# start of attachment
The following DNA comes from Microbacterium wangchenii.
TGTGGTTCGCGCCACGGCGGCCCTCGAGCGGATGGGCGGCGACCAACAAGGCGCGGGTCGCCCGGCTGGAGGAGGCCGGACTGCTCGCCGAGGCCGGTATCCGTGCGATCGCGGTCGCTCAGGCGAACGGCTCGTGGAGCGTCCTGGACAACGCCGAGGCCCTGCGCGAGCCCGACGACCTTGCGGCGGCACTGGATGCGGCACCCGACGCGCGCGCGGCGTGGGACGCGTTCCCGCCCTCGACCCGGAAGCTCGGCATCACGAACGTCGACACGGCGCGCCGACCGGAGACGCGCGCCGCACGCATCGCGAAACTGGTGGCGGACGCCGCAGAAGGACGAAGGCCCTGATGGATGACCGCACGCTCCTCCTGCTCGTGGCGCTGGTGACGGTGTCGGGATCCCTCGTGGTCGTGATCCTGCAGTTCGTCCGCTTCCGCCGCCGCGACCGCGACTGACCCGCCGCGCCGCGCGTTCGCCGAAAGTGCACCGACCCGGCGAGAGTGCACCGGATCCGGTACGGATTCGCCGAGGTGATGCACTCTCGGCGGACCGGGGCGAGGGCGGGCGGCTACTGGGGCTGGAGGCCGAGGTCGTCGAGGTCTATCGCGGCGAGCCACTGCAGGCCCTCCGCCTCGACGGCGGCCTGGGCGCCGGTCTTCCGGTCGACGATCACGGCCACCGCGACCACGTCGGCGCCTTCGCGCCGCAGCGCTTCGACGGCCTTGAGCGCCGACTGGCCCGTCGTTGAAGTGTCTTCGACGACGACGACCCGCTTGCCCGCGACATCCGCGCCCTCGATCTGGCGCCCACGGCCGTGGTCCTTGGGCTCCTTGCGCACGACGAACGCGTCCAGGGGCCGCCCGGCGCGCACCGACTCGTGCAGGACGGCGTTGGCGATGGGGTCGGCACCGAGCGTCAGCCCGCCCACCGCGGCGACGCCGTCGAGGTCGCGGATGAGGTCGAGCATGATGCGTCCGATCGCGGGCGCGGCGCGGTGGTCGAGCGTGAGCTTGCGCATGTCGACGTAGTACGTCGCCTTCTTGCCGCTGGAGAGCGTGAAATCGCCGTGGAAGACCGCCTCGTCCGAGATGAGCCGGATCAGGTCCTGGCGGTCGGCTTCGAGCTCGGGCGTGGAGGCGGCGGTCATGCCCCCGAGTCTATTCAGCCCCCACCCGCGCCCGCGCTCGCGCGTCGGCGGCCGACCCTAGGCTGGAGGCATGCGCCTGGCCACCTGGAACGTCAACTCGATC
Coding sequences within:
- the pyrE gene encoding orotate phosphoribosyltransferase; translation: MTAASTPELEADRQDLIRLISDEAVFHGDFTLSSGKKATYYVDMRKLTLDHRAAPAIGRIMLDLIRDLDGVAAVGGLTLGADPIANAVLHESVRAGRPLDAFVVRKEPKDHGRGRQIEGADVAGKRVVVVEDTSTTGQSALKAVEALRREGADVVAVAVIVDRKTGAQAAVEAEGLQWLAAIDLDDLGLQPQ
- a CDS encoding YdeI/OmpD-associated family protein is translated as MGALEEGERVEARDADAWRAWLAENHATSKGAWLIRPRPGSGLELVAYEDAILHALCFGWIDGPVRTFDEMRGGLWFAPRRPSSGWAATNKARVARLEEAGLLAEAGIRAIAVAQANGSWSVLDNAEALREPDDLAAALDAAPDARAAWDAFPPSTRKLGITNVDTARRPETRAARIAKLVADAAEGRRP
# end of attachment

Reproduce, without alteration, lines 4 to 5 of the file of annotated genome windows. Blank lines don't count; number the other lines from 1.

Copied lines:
- the pyrE gene encoding orotate phosphoribosyltransferase; translation: MTAASTPELEADRQDLIRLISDEAVFHGDFTLSSGKKATYYVDMRKLTLDHRAAPAIGRIMLDLIRDLDGVAAVGGLTLGADPIANAVLHESVRAGRPLDAFVVRKEPKDHGRGRQIEGADVAGKRVVVVEDTSTTGQSALKAVEALRREGADVVAVAVIVDRKTGAQAAVEAEGLQWLAAIDLDDLGLQPQ
- a CDS encoding YdeI/OmpD-associated family protein is translated as MGALEEGERVEARDADAWRAWLAENHATSKGAWLIRPRPGSGLELVAYEDAILHALCFGWIDGPVRTFDEMRGGLWFAPRRPSSGWAATNKARVARLEEAGLLAEAGIRAIAVAQANGSWSVLDNAEALREPDDLAAALDAAPDARAAWDAFPPSTRKLGITNVDTARRPETRAARIAKLVADAAEGRRP